Our property tax system is broken, and it must be fixed in order for Nebraska to grow and compete. Governor Ricketts has made good on his promise to address property taxes every year he has been in office, putting hundreds of millions of dollars into the Property Tax Credit Relief Fund and providing record direct property tax relief. Still, property taxes remain too high, hurting families, job-creators, and ag producers in every corner of Nebraska. We need to limit the growth of spending by local taxing entities and overhaul our tax structure to fix the property tax problem once and for all.
Control Spending. Spending control is the best way to cut property taxes and keep them low. Our property tax problem will only be solved when government at every level treats nickels like manhole covers. We need to continue to limit the growth of spending in state government and impose a three-percent cap on growth in local spending.
Provide New Property Tax Relief. The “three-legged stool” of Nebraska's tax code is out of balance because the property tax leg has grown far too long.
It's time to saw the property tax leg down to size. By providing hundreds of millions of dollars in additional property-tax relief, we can end our state's unfair, unsustainable overreliance on property taxes.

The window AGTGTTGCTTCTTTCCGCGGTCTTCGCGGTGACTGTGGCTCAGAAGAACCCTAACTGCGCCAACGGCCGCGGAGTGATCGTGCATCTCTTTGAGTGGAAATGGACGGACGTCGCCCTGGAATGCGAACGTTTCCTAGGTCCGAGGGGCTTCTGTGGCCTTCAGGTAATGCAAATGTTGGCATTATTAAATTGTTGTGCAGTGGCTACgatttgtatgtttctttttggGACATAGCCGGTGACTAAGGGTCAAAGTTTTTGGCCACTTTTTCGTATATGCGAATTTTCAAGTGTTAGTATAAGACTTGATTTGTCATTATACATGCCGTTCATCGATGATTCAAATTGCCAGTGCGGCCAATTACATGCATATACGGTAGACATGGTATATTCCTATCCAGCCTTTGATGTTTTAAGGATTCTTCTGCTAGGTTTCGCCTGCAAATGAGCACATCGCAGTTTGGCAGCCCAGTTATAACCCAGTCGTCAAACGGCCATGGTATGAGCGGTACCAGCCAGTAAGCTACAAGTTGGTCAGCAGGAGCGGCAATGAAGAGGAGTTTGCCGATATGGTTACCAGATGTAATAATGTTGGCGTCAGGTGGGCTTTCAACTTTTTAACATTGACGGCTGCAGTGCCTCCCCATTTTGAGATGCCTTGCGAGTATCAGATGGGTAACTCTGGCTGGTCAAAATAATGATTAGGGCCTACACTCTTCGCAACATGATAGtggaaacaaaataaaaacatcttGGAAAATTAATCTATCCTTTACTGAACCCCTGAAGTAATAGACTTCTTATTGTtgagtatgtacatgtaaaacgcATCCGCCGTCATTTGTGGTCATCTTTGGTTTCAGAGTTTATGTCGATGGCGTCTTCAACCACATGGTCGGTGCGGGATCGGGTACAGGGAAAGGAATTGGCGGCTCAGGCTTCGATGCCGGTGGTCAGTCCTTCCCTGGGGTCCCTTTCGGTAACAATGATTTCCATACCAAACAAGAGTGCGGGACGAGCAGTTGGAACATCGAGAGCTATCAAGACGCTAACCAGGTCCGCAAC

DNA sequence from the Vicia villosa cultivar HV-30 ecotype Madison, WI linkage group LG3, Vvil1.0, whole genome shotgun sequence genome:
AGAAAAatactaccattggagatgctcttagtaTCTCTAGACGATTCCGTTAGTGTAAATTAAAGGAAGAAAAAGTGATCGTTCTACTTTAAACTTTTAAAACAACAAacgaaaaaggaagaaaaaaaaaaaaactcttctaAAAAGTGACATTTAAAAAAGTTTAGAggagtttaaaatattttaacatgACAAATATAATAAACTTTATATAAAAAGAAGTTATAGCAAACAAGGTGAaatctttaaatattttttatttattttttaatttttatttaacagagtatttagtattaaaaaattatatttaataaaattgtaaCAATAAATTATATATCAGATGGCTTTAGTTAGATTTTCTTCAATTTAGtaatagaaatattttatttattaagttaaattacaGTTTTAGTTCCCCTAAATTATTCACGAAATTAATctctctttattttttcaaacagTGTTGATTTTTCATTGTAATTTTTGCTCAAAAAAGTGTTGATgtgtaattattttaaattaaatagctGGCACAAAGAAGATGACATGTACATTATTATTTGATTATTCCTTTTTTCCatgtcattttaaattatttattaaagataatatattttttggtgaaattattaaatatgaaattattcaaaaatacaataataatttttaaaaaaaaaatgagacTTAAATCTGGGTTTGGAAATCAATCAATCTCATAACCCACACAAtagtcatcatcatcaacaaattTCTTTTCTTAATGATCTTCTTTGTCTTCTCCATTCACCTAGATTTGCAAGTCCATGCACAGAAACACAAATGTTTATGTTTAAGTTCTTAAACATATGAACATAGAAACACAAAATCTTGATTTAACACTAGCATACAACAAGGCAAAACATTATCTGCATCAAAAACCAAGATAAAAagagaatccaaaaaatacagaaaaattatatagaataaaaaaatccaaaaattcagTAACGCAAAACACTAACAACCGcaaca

Value Ag Land Fairly. A market-based system of ag land valuation makes no sense for an agricultural state like Nebraska, and it's unfair to our farmers and ranchers. With an income-potential assessment system, we can ensure our ag producers are treated fairly and slow the growth of ag land valuation increases.
Income-potential assessment of ag land is used by North Dakota, South Dakota, Kansas, Iowa, Wisconsin, Illinois, Indiana, and Ohio because it's fair and it works.
Reform State Aid To Education. In the 2021-22 school year, 157 of Nebraska's 244 school districts will receive no state equalization aid, while the largest four districts will receive nearly 50 percent of state aid. That's completely unfair.
The TEEOSA state aid formula is long overdue for a major overhaul. Nebraska education spending should support the schooling of every Nebraska student, no matter what district they attend.